As part of an ongoing effort to index the so-called Invisible Web, Google's automated crawlers are now toying with HTML forms. But only on certain "high-quality sites."
"In the past few months we have been exploring some HTML forms to try to discover new web pages and URLs that we otherwise couldn't find and index for users who search on Google," Googlers Jayant Madhavan and Alon Halevy have told the world from the company's Webmaster Central Blog. "Specifically, when we encounter a 'Form' element on a high-quality site, we might choose to do a small number of queries using the form."
In essence, Googlebots are plugging data into such forms - much as an ordinary web surfer would. This generates a new page, and then the bots crawl that page. "For text boxes, our computers automatically choose words from the site that has the form; for select menus, check boxes, and radio buttons on the form, we choose from among the values of the HTML," Madhavan and Halevy continue. "Having chosen the values for each input, we generate and then try to crawl URLs that correspond to a possible query a user may have made.
"If we ascertain that the web page resulting from our query is valid, interesting, and includes content not in our index, we may include it in our index much as we would include any other web page."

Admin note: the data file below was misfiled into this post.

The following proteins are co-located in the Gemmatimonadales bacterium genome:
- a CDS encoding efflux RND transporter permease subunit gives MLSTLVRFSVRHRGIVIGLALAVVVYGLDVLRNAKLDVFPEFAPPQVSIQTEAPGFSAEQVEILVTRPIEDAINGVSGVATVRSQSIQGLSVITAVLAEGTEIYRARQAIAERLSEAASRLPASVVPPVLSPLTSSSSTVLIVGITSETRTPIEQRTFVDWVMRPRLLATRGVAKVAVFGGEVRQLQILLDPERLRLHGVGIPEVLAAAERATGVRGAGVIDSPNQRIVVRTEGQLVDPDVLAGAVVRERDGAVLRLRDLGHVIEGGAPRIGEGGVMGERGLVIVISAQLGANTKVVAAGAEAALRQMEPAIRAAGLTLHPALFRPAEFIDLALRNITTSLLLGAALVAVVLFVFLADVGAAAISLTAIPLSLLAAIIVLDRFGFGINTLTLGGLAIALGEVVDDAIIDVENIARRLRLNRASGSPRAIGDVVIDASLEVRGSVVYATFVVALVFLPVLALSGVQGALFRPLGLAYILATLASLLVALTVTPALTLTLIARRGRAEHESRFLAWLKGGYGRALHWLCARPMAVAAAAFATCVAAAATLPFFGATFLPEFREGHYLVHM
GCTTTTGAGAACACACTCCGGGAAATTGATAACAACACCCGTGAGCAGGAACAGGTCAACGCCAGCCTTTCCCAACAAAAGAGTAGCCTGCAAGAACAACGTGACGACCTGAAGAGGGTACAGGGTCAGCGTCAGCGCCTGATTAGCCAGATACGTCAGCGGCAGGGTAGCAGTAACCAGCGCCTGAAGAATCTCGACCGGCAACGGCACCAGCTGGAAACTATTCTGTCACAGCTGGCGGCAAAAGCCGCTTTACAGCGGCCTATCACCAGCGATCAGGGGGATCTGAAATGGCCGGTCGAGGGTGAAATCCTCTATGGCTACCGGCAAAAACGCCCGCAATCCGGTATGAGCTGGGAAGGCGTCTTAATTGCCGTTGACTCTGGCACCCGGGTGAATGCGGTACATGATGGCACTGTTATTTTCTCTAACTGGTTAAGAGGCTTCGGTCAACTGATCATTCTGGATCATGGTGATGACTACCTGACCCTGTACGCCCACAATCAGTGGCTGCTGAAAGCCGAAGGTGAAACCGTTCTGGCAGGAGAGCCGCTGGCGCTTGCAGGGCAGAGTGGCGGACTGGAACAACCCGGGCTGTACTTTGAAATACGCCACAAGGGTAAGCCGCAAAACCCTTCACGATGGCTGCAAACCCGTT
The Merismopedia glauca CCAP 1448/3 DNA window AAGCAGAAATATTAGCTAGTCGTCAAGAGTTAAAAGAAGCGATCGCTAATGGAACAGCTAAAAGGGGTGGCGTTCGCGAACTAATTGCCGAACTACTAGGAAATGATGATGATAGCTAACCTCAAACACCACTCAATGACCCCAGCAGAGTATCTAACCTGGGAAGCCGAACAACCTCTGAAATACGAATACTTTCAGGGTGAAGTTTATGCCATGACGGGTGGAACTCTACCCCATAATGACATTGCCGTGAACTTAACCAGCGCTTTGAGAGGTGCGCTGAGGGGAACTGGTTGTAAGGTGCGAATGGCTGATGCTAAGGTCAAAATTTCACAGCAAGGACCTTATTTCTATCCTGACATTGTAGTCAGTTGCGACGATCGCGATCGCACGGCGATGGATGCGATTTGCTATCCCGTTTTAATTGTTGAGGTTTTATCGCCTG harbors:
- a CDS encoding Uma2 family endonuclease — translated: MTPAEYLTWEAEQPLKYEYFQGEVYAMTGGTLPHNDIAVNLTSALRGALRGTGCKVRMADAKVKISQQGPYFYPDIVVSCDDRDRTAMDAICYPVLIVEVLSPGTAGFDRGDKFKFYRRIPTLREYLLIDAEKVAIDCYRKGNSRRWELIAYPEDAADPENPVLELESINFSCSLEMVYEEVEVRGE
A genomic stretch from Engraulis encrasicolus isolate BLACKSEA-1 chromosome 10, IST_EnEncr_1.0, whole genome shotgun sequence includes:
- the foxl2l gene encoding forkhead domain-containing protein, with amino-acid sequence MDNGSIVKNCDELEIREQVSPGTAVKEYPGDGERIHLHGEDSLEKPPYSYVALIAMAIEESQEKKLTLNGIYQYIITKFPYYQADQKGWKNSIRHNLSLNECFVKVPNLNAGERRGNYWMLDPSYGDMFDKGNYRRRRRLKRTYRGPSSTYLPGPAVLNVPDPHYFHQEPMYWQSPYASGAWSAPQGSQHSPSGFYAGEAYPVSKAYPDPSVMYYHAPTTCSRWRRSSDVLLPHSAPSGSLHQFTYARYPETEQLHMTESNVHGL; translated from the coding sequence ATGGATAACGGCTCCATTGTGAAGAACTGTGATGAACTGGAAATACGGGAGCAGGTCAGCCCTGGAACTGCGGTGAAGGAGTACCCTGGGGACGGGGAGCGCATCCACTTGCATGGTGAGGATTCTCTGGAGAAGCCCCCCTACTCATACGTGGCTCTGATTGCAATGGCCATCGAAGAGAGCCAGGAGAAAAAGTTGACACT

Of course, they insist these bots would never do evil. "Needless to say, this experiment follows good Internet citizenry practices. Only a small number of particularly useful sites receive this treatment, and our crawl agent, the ever-friendly Googlebot, always adheres to robots.txt, nofollow, and noindex directives. That means that if a search form is forbidden in robots.txt, we won't crawl any of the URLs that a form would generate."
This is all part of Google's plan to index stuff it's never indexed before. "HTML forms have long been thought to be the gateway to large volumes of data beyond the normal scope of search engines," the blog post concludes. "The terms Deep Web, Hidden Web, or Invisible Web have been used collectively to refer to such content that has so far been invisible to search engine users. By crawling using HTML forms (and abiding by robots.txt), we are able to lead search engine users to documents that would otherwise not be easily found in search engines, and provide webmasters and users alike with a better and more comprehensive search experience."
According to a blog post from a researcher who once worked with Halvey on similar technology, Google's new form-happy bots grew out of work done by Transformic, a company Google acquired back in 2005. "The Transformic team have been been working hard for the past two years perfecting the technology and integrating it into the Google crawler," writes Anand Rajaraman. ®